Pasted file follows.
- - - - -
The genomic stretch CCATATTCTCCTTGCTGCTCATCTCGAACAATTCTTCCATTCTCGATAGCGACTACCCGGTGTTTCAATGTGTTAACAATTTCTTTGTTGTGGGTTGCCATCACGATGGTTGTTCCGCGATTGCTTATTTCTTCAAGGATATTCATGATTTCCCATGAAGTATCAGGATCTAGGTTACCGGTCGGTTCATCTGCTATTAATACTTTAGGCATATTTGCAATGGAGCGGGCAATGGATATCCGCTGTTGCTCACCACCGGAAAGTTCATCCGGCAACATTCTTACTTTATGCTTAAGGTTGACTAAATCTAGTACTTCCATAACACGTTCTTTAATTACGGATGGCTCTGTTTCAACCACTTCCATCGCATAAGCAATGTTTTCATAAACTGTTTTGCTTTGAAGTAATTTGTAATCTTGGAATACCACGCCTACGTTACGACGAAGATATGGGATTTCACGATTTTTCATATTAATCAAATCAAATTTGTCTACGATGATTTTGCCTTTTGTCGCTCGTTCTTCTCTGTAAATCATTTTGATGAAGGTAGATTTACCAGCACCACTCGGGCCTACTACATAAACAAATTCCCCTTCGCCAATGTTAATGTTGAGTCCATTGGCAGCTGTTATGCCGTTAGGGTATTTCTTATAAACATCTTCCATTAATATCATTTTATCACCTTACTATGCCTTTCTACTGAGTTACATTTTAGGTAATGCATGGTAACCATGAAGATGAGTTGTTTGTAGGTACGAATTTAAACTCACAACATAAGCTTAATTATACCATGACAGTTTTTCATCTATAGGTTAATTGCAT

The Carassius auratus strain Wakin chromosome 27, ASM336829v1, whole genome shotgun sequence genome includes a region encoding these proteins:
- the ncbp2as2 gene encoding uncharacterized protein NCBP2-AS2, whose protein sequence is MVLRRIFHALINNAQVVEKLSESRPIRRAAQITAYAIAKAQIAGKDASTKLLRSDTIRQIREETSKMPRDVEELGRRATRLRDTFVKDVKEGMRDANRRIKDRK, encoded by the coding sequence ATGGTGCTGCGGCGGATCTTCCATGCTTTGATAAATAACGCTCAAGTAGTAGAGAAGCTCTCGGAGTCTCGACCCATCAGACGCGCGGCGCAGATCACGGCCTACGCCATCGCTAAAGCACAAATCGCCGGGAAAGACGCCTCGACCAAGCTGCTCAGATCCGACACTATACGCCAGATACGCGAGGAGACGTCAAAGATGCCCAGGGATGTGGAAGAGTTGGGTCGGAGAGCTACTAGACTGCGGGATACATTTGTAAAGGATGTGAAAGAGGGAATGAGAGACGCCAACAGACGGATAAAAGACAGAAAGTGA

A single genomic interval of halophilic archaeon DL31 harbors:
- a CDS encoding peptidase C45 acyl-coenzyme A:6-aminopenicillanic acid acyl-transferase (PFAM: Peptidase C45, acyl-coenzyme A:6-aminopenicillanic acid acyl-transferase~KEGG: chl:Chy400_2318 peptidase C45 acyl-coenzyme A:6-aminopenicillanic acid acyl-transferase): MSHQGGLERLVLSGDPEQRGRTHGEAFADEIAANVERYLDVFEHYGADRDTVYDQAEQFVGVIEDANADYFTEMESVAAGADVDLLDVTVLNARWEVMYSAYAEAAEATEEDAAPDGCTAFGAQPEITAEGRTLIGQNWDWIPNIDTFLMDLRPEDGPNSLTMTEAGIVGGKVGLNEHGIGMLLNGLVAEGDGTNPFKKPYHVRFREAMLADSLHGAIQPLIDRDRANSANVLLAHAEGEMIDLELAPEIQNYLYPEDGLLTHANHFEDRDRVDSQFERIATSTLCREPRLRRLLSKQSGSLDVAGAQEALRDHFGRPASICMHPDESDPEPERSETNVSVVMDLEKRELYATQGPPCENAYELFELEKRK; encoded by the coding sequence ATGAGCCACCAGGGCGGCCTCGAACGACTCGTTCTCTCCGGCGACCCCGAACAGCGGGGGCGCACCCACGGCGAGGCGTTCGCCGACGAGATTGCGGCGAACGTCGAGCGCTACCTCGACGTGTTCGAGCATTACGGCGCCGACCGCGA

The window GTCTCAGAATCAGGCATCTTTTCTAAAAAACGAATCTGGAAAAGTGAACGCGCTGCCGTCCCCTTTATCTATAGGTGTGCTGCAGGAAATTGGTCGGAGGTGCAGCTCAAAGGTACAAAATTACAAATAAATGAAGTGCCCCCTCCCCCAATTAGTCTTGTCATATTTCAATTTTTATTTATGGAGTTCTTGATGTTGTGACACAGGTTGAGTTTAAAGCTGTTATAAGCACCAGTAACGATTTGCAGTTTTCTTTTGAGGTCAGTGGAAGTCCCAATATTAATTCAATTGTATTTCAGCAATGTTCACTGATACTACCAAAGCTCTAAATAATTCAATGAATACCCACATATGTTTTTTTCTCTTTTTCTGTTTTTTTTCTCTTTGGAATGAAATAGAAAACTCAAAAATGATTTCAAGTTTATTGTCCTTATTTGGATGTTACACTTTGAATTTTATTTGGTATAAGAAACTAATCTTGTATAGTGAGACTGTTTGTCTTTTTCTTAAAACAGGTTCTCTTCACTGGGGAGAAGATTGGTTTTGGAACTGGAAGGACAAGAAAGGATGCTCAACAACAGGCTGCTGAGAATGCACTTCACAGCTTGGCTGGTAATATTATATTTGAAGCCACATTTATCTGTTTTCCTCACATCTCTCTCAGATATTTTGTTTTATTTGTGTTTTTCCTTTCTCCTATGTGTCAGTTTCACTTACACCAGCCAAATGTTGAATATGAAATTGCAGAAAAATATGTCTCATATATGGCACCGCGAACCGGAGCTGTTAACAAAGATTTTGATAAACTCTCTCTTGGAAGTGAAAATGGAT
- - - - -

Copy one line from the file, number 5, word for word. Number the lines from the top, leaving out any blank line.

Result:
- a CDS encoding peptidase C45 acyl-coenzyme A:6-aminopenicillanic acid acyl-transferase (PFAM: Peptidase C45, acyl-coenzyme A:6-aminopenicillanic acid acyl-transferase~KEGG: chl:Chy400_2318 peptidase C45 acyl-coenzyme A:6-aminopenicillanic acid acyl-transferase): MSHQGGLERLVLSGDPEQRGRTHGEAFADEIAANVERYLDVFEHYGADRDTVYDQAEQFVGVIEDANADYFTEMESVAAGADVDLLDVTVLNARWEVMYSAYAEAAEATEEDAAPDGCTAFGAQPEITAEGRTLIGQNWDWIPNIDTFLMDLRPEDGPNSLTMTEAGIVGGKVGLNEHGIGMLLNGLVAEGDGTNPFKKPYHVRFREAMLADSLHGAIQPLIDRDRANSANVLLAHAEGEMIDLELAPEIQNYLYPEDGLLTHANHFEDRDRVDSQFERIATSTLCREPRLRRLLSKQSGSLDVAGAQEALRDHFGRPASICMHPDESDPEPERSETNVSVVMDLEKRELYATQGPPCENAYELFELEKRK; encoded by the coding sequence ATGAGCCACCAGGGCGGCCTCGAACGACTCGTTCTCTCCGGCGACCCCGAACAGCGGGGGCGCACCCACGGCGAGGCGTTCGCCGACGAGATTGCGGCGAACGTCGAGCGCTACCTCGACGTGTTCGAGCATTACGGCGCCGACCGCGA